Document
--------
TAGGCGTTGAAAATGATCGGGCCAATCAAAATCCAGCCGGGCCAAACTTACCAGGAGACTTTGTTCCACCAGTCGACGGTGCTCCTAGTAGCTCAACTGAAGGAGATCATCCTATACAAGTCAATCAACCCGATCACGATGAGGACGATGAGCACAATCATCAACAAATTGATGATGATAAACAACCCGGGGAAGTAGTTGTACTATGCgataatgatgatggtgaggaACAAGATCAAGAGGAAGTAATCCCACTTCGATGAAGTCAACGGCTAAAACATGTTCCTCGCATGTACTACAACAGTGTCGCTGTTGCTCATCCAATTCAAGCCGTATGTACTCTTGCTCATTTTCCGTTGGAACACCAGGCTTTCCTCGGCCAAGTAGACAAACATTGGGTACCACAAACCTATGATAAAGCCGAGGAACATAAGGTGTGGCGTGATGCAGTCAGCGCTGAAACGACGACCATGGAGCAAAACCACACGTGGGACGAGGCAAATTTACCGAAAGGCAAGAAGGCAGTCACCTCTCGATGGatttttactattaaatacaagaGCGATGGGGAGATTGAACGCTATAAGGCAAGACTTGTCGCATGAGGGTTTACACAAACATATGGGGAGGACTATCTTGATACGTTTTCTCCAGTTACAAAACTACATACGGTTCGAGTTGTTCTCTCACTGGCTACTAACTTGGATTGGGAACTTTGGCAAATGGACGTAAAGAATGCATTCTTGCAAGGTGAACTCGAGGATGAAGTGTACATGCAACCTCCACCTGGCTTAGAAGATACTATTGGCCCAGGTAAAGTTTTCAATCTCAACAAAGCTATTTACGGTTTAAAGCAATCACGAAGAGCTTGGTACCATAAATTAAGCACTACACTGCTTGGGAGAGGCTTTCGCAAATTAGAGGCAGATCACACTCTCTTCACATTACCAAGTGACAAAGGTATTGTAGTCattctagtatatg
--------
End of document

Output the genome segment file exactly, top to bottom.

TAGGCGTTGAAAATGATCGGGCCAATCAAAATCCAGCCGGGCCAAACTTACCAGGAGACTTTGTTCCACCAGTCGACGGTGCTCCTAGTAGCTCAACTGAAGGAGATCATCCTATACAAGTCAATCAACCCGATCACGATGAGGACGATGAGCACAATCATCAACAAATTGATGATGATAAACAACCCGGGGAAGTAGTTGTACTATGCgataatgatgatggtgaggaACAAGATCAAGAGGAAGTAATCCCACTTCGATGAAGTCAACGGCTAAAACATGTTCCTCGCATGTACTACAACAGTGTCGCTGTTGCTCATCCAATTCAAGCCGTATGTACTCTTGCTCATTTTCCGTTGGAACACCAGGCTTTCCTCGGCCAAGTAGACAAACATTGGGTACCACAAACCTATGATAAAGCCGAGGAACATAAGGTGTGGCGTGATGCAGTCAGCGCTGAAACGACGACCATGGAGCAAAACCACACGTGGGACGAGGCAAATTTACCGAAAGGCAAGAAGGCAGTCACCTCTCGATGGatttttactattaaatacaagaGCGATGGGGAGATTGAACGCTATAAGGCAAGACTTGTCGCATGAGGGTTTACACAAACATATGGGGAGGACTATCTTGATACGTTTTCTCCAGTTACAAAACTACATACGGTTCGAGTTGTTCTCTCACTGGCTACTAACTTGGATTGGGAACTTTGGCAAATGGACGTAAAGAATGCATTCTTGCAAGGTGAACTCGAGGATGAAGTGTACATGCAACCTCCACCTGGCTTAGAAGATACTATTGGCCCAGGTAAAGTTTTCAATCTCAACAAAGCTATTTACGGTTTAAAGCAATCACGAAGAGCTTGGTACCATAAATTAAGCACTACACTGCTTGGGAGAGGCTTTCGCAAATTAGAGGCAGATCACACTCTCTTCACATTACCAAGTGACAAAGGTATTGTAGTCattctagtatatg